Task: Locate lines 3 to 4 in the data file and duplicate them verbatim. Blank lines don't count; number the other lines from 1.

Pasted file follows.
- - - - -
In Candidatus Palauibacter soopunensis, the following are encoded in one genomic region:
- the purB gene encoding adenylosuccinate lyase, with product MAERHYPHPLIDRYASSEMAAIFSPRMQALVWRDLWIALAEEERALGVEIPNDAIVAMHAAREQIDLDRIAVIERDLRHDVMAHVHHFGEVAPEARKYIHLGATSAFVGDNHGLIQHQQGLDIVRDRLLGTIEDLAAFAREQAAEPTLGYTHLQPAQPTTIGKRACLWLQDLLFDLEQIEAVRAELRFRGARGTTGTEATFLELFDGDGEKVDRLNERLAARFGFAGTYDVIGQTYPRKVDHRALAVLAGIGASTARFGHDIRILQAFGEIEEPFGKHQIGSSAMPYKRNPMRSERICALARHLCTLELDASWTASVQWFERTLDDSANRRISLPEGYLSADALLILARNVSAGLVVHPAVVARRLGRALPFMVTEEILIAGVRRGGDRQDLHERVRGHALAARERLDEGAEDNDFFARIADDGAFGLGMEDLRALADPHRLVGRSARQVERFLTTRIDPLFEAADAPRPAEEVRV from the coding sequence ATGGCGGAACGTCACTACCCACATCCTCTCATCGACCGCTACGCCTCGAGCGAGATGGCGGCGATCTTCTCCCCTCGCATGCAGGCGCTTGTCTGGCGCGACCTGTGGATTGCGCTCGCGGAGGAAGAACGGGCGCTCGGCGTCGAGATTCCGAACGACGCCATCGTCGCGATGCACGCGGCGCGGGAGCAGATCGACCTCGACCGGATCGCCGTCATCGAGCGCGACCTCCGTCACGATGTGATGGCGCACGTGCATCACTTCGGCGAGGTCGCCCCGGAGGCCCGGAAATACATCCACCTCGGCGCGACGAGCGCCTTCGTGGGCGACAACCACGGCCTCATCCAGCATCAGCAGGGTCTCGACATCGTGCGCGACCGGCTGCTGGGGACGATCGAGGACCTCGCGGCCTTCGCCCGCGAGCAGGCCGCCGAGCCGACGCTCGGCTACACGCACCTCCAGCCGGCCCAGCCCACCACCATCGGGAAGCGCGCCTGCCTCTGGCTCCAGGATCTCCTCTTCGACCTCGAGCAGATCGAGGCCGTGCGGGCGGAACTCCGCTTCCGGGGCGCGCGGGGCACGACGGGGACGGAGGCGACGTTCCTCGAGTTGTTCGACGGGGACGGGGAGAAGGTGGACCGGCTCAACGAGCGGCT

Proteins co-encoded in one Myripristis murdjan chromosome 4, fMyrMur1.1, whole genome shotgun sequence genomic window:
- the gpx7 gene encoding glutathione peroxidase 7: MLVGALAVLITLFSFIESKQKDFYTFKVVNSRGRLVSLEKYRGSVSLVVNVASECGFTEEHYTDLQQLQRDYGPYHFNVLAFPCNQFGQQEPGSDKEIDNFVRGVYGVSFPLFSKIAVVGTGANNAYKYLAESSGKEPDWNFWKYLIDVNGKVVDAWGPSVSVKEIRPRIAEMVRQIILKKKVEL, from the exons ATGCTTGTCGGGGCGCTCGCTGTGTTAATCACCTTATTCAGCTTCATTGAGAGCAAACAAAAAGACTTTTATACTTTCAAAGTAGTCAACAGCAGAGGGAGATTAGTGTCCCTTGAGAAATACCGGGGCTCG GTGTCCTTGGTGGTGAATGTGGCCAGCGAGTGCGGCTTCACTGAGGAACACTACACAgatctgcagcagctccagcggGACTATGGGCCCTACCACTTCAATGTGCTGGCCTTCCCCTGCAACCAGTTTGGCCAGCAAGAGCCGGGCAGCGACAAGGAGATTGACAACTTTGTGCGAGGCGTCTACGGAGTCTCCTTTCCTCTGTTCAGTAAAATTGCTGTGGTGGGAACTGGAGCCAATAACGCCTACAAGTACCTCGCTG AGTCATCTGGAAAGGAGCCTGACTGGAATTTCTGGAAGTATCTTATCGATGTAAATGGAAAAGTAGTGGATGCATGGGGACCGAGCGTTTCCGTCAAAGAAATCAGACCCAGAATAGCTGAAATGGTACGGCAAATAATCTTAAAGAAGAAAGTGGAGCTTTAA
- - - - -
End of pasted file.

Proteins co-encoded in one Myripristis murdjan chromosome 4, fMyrMur1.1, whole genome shotgun sequence genomic window:
- the gpx7 gene encoding glutathione peroxidase 7: MLVGALAVLITLFSFIESKQKDFYTFKVVNSRGRLVSLEKYRGSVSLVVNVASECGFTEEHYTDLQQLQRDYGPYHFNVLAFPCNQFGQQEPGSDKEIDNFVRGVYGVSFPLFSKIAVVGTGANNAYKYLAESSGKEPDWNFWKYLIDVNGKVVDAWGPSVSVKEIRPRIAEMVRQIILKKKVEL, from the exons ATGCTTGTCGGGGCGCTCGCTGTGTTAATCACCTTATTCAGCTTCATTGAGAGCAAACAAAAAGACTTTTATACTTTCAAAGTAGTCAACAGCAGAGGGAGATTAGTGTCCCTTGAGAAATACCGGGGCTCG GTGTCCTTGGTGGTGAATGTGGCCAGCGAGTGCGGCTTCACTGAGGAACACTACACAgatctgcagcagctccagcggGACTATGGGCCCTACCACTTCAATGTGCTGGCCTTCCCCTGCAACCAGTTTGGCCAGCAAGAGCCGGGCAGCGACAAGGAGATTGACAACTTTGTGCGAGGCGTCTACGGAGTCTCCTTTCCTCTGTTCAGTAAAATTGCTGTGGTGGGAACTGGAGCCAATAACGCCTACAAGTACCTCGCTG AGTCATCTGGAAAGGAGCCTGACTGGAATTTCTGGAAGTATCTTATCGATGTAAATGGAAAAGTAGTGGATGCATGGGGACCGAGCGTTTCCGTCAAAGAAATCAGACCCAGAATAGCTGAAATGGTACGGCAAATAATCTTAAAGAAGAAAGTGGAGCTTTAA